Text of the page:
After a dominant performance Sunday night in which he allowed just two hits and no earned runs while throwing just 71 pitches in 5.0 innings, Clay Buchholz put to rest any concerns that his injury was anything that could seriously impact him on the mound. The right-hander captured his eighth win of a season that has begged the question: Is he the AL’s best pitcher?
Both the numbers and the eye test suggest that, at least this year, the answer is unequivocally yes.
Sunday was the first time Buchholz has failed to go at least six innings and only the second time he has failed to go seven. But in this case, the only thing that could slow him down was a torrential downpour that ended the game early. David Ortiz—no slouch at the plate himself—certainly respects his teammate’s performance, telling ESPN Boston’s Gordon Edes after last night’s game that “I watch Buchholz pitch and I get goose bumps.”
Sox fans should too. Not only is Buchholz striking out a career-best 8.9 batters per nine innings, but he’s also managed to give up just two home runs in 77.2 innings of work; he ranks first in the AL in wins, ERA, and opponents’ OPS allowed, and he is in the top 10 in pretty much every other category.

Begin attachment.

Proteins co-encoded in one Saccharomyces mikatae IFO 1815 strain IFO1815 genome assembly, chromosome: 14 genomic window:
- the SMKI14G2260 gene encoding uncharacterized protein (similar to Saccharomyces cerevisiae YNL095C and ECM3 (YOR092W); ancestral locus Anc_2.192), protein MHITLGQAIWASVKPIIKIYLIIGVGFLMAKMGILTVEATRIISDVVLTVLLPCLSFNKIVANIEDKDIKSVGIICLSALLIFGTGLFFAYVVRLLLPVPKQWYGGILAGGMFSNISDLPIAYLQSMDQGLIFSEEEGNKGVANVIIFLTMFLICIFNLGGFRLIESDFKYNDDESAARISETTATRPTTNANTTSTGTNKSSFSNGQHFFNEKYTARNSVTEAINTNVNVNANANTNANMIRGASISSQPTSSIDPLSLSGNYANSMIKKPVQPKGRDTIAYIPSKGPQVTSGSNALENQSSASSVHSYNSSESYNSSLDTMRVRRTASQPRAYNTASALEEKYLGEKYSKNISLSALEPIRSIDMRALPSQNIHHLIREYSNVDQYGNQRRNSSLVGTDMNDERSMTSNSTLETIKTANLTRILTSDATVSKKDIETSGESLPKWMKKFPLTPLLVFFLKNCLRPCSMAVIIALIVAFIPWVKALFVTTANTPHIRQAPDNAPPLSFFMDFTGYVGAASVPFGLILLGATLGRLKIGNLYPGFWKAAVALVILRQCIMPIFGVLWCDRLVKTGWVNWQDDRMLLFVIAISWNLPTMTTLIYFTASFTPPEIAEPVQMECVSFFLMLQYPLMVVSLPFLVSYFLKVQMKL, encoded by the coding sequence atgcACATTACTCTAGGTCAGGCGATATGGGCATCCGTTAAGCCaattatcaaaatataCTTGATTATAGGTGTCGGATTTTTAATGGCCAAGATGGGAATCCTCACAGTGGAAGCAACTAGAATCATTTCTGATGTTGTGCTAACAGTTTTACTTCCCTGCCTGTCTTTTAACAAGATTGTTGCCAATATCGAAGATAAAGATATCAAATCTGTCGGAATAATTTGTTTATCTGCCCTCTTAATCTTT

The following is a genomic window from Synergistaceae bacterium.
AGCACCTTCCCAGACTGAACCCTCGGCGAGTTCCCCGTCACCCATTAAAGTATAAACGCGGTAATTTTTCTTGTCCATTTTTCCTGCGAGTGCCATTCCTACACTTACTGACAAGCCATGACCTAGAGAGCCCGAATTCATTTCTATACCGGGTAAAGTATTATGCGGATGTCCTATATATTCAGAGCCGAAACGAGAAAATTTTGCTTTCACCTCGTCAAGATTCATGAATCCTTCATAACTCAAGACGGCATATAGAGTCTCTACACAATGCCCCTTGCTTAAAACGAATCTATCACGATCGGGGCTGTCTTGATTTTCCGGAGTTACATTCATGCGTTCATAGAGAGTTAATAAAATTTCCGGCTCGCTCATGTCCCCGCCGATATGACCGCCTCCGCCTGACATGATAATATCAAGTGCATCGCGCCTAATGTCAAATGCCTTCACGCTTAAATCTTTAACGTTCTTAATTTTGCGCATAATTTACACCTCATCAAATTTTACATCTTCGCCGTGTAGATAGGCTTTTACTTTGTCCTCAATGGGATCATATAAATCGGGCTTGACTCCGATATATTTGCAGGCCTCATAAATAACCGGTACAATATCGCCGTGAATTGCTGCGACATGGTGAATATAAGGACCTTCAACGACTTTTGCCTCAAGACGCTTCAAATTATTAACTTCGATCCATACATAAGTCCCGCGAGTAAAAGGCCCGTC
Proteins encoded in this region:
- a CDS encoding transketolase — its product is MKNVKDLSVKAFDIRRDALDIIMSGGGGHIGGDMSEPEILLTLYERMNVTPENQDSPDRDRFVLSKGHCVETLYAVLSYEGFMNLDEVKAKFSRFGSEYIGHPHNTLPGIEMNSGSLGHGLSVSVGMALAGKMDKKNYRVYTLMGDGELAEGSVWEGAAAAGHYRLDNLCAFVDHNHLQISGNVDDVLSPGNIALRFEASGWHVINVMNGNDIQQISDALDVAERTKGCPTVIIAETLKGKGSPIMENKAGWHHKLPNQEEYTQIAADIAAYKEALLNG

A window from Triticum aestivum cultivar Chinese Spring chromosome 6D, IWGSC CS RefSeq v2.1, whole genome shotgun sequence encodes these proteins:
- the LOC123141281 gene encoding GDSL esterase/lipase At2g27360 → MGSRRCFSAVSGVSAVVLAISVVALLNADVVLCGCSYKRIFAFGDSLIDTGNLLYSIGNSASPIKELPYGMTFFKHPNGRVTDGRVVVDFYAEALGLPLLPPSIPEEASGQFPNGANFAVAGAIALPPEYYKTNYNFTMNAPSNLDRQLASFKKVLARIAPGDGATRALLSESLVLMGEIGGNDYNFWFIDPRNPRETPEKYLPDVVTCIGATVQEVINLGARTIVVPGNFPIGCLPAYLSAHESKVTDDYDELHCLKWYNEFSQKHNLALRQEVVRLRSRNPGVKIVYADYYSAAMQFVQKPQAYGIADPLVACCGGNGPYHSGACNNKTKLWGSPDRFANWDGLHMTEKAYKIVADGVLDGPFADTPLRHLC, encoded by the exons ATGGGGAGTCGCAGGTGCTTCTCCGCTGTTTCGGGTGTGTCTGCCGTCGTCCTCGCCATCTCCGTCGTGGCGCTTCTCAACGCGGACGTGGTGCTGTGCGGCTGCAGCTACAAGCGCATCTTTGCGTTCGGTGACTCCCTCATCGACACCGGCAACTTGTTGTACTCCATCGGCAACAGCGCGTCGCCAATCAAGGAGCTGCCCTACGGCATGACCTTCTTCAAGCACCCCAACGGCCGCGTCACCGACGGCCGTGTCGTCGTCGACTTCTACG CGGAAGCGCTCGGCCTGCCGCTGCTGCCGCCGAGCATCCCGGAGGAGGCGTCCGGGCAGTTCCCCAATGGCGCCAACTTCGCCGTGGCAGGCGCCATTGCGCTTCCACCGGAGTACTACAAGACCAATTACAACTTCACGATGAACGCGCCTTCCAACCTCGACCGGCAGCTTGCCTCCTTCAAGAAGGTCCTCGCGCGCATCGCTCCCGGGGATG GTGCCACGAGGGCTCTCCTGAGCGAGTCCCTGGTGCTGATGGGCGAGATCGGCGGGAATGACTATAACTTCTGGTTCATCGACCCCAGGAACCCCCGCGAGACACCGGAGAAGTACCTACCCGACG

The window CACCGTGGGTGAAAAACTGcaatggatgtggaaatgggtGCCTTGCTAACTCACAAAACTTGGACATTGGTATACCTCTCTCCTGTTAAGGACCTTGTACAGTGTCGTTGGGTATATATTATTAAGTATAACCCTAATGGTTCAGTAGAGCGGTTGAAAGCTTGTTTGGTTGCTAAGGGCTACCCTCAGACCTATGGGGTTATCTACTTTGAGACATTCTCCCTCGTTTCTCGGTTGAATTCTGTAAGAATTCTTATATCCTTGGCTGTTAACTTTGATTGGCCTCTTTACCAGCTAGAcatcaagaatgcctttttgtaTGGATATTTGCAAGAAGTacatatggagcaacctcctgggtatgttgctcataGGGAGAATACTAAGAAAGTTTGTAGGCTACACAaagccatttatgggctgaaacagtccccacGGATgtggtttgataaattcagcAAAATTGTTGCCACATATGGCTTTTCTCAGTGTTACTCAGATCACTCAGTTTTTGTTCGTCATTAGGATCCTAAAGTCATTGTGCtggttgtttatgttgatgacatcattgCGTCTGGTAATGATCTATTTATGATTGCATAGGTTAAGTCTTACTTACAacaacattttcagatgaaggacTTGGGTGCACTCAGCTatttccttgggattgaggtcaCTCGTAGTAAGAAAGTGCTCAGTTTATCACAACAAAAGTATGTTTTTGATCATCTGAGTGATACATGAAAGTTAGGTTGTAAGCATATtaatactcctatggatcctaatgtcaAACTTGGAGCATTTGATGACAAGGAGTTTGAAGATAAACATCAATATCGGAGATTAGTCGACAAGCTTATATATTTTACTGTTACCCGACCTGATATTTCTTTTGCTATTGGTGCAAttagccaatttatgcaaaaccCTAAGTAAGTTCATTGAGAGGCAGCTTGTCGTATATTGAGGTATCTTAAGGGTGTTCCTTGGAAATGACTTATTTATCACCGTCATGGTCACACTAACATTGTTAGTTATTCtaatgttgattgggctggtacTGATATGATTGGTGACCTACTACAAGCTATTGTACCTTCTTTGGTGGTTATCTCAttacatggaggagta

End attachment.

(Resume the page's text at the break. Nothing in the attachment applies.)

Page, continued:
From an advanced metrics standpoint, Buchholz’s numbers hold up as well. He is second in the MLB and first in the AL in WAR (trailing only Clayton Kershaw), has only been marginally lucky (his BAbip is .239) and his defense-independent ERA (2.69) is still good for fifth in the AL.
Remember when everyone thought the only reason Buchholz was good was because of his doctoring of the ball? Where are they now?
The simple fact is that Buchholz has never been better than he is right now; the only debatable point is where he stands when compared to the other elite pitchers in the AL and MLB as a whole. While he can’t be considered one of the best at this point in time, if he continues as he’s been doing then that conversation will be warranted very soon.
Looking at the AL landscape, who else would you rather have right now? Given their lengthy track records, Felix Hernandez and Justin Verlander might be justifiable choices. But who else? Yu Dasrvish? Chris Sale? Matt Moore? These guys have all been excellent this year for sure, but none of their numbers (even Hernandez or Verlander’s) hold up against those of the Sox’s right-hander.
Every time Buchholz has been questioned, he’s answered with authority.
First, it was whether he could even make it as an MLB pitcher. He almost won the Cy Young in 2010.
Last year, it was if he could stay healthy. He threw a career-high 189.1 innings.
This year, it was if he could return to form and lead the staff. The answer to that one is readily apparent.
Buchholz has shown no signs that his streak of dominance is going to end. On the season, his ERA has never risen above 1.78, and after scuffling a little in his May 6 start against Minnesota he has rebounded by posting a 1.67 ERA in 27.0 innings of work. Even when he inevitably slips to a more sustainable level of success, Buchholz has established that in 2013 he is the top pitcher in the American League.
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